And yes, I'm sure there is lots of kitten killing going on in this post but I don't much care right now.

Edited by cajunrose
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Ok, you guys are getting second hand information here...lol There are no LAST MINUTE shelter's available. It's too dangerous and last time they did that, it didn't go well. They are giving people plenty of time to get out and ways to do that. They have secured thousands of buses and are moving people out (UNLIKE last time). They still don't know what this thing is doing...very unpredictable. Only supposed to make landfall at a category 1 storm. 90 MPH winds. The levee's can hold that. The last time everything went bad (Katrina...I was here for that too), it was the levee's that did the damage, NOT the storm. NOLA was fine after the storm..damage, yes...but it was when the levee's gave way that ppl died.

 

(coming from somebody that is doing her own packing and getting ready for the hurricane in the area and is getting first hand experience)

Might be second hand info, but after calling the a police department in New Orleans to find what kind of plan was in place (for my father and grandmother) I was put on hold and then passed around to finally be disconnected. Whether it hits or not, a plan SHOULD be in place. Right now no one has a clue what the actual plan of action if this thing hits.

 

Providing a shelter or not, the levees are not 100% yet and a repeat is inevitable should they get a fierce storm hitting NO. Knowing the city will not be totally evacuated...like last time, the police need to have an action plan. I lived 43 years in or around the city and not once has the evacuation of the city ever gone off without a problem, even when they provided shelters, that I can remember. If you are getting first hand experience you need to be forewarned, the city has no clue.

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Ok, you guys are getting second hand information here...lol There are no LAST MINUTE shelter's available. It's too dangerous and last time they did that, it didn't go well. They are giving people plenty of time to get out and ways to do that. They have secured thousands of buses and are moving people out (UNLIKE last time). They still don't know what this thing is doing...very unpredictable. Only supposed to make landfall at a category 1 storm. 90 MPH winds. The levee's can hold that. The last time everything went bad (Katrina...I was here for that too), it was the levee's that did the damage, NOT the storm. NOLA was fine after the storm..damage, yes...but it was when the levee's gave way that ppl died.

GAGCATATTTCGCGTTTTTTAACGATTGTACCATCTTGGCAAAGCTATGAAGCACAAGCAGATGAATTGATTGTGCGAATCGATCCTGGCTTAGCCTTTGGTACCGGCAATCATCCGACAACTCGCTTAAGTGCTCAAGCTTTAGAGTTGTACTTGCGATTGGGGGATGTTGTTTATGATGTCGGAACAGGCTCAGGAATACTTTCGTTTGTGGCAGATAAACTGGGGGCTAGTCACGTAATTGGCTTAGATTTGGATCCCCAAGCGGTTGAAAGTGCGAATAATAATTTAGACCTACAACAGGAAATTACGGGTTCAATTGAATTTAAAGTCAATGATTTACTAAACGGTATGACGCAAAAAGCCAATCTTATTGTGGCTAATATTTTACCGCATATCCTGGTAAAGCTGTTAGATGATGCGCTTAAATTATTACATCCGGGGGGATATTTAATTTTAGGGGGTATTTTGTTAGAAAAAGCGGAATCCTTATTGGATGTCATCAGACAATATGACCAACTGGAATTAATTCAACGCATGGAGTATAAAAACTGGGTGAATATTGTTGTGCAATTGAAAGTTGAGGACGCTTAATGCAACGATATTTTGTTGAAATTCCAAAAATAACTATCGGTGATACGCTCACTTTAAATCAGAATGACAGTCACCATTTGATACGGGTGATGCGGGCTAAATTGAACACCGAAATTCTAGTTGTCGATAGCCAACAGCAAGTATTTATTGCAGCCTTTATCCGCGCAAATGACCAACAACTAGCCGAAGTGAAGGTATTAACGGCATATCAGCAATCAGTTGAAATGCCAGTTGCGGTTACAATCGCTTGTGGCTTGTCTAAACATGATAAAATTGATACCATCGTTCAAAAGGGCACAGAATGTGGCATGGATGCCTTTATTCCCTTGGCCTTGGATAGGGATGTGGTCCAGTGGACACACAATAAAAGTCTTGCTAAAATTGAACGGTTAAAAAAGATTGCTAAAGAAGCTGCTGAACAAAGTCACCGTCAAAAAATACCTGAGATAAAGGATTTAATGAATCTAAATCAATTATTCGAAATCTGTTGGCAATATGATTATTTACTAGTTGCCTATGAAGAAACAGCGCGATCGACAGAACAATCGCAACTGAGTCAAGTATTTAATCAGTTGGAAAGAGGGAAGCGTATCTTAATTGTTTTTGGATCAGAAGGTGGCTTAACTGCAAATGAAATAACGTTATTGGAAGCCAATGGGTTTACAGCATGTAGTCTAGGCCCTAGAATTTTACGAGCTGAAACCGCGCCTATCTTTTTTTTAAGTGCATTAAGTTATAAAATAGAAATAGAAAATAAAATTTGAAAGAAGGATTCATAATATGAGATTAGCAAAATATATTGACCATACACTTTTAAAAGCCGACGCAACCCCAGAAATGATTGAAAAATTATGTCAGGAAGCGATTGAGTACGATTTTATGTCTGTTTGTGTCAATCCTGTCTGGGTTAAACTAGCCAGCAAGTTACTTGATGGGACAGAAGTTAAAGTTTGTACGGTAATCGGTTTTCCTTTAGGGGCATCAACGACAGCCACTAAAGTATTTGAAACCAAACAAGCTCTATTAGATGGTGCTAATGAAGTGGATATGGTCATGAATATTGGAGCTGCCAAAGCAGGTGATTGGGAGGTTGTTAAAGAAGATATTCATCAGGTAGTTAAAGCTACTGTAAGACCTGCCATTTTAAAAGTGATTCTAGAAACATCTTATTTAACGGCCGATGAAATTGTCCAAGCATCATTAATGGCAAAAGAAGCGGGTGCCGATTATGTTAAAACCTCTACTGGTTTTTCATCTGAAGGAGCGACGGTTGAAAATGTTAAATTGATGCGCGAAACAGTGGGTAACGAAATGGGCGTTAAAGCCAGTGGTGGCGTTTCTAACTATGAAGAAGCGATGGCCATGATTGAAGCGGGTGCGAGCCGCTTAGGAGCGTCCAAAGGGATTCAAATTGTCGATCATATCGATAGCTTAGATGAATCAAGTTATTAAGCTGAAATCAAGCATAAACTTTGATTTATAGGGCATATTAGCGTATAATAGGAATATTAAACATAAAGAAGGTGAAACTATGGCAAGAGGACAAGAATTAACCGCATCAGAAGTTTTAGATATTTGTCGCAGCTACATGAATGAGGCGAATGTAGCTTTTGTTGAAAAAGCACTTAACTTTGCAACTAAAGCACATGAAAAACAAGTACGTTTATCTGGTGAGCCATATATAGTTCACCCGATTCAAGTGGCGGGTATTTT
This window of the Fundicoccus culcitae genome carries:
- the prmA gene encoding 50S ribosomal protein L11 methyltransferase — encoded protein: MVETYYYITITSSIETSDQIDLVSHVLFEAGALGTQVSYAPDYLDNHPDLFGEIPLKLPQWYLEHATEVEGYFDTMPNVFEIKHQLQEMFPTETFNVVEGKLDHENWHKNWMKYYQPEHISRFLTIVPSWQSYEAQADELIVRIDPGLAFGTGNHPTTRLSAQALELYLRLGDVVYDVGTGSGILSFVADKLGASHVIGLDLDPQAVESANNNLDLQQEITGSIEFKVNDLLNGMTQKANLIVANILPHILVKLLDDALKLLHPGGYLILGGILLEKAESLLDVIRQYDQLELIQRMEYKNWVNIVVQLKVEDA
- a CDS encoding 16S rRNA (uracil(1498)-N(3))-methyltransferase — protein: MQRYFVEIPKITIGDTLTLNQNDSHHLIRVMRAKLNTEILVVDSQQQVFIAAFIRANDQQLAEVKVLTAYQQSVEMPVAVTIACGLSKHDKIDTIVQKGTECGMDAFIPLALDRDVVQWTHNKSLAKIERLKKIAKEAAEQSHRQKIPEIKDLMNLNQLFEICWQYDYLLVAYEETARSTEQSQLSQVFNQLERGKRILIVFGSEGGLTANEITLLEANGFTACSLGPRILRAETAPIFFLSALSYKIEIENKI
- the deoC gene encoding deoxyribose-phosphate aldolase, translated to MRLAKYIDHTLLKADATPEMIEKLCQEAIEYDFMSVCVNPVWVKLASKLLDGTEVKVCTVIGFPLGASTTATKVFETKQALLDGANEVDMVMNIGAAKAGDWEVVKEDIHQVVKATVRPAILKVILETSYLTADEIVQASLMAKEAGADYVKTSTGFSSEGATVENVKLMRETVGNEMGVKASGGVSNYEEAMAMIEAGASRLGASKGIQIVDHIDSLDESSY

(coming from somebody that is doing her own packing and getting ready for the hurricane in the area and is getting first hand experience)

 

thank you for the information. I am glad to hear there will be buses for transportation. I have lived in the path of several evacuations, I am not in a flood area but the highway comes by us. The traffic jams are horrendous (spelling?). People around the country say things like 'just leave' but they don't really understand what that means in real life. :tongue_smilie:

 

Be careful and stay safe.

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Might be second hand info, but after calling the a police department in New Orleans to find what kind of plan was in place (for my father and grandmother) I was put on hold and then passed around to finally be disconnected. Whether it hits or not, a plan SHOULD be in place. Right now no one has a clue what the actual plan of action if this thing hits.

 

Providing a shelter or not, the levees are not 100% yet and a repeat is inevitable should they get a fierce storm hitting NO. Knowing the city will not be totally evacuated...like last time, the police need to have an action plan. I lived 43 years in or around the city and not once has the evacuation of the city ever gone off without a problem, even when they provided shelters, that I can remember. If you are getting first hand experience you need to be forewarned, the city has no clue.

 

I can't remember the number they are giving to get information...211 or 311 or something like that. Maybe try that? Look up the governor's press conference from yesterday too..he's pretty on the ball. I'm sure there'll be another one today. Yesterday, the cone was still on Mississippi so he was going by that information. Facts changed today and information changed today. Still no mandatory evacuation issued for NOLA or surrounding area's. If your father and grandmother need medical shelter, there is one open at the PMAC in Baton Rouge....

 

The levee's that busted last time have been shored up...there are hundreds of backup generators in the area just specifically for keeping pump stations running.

 

Here is a synopsis of yesterday's press conference...some of the information is dated though due to the new 'cone'.

http://www.katc.com/news/recap-governor-jindal-s-4-00-press-conference/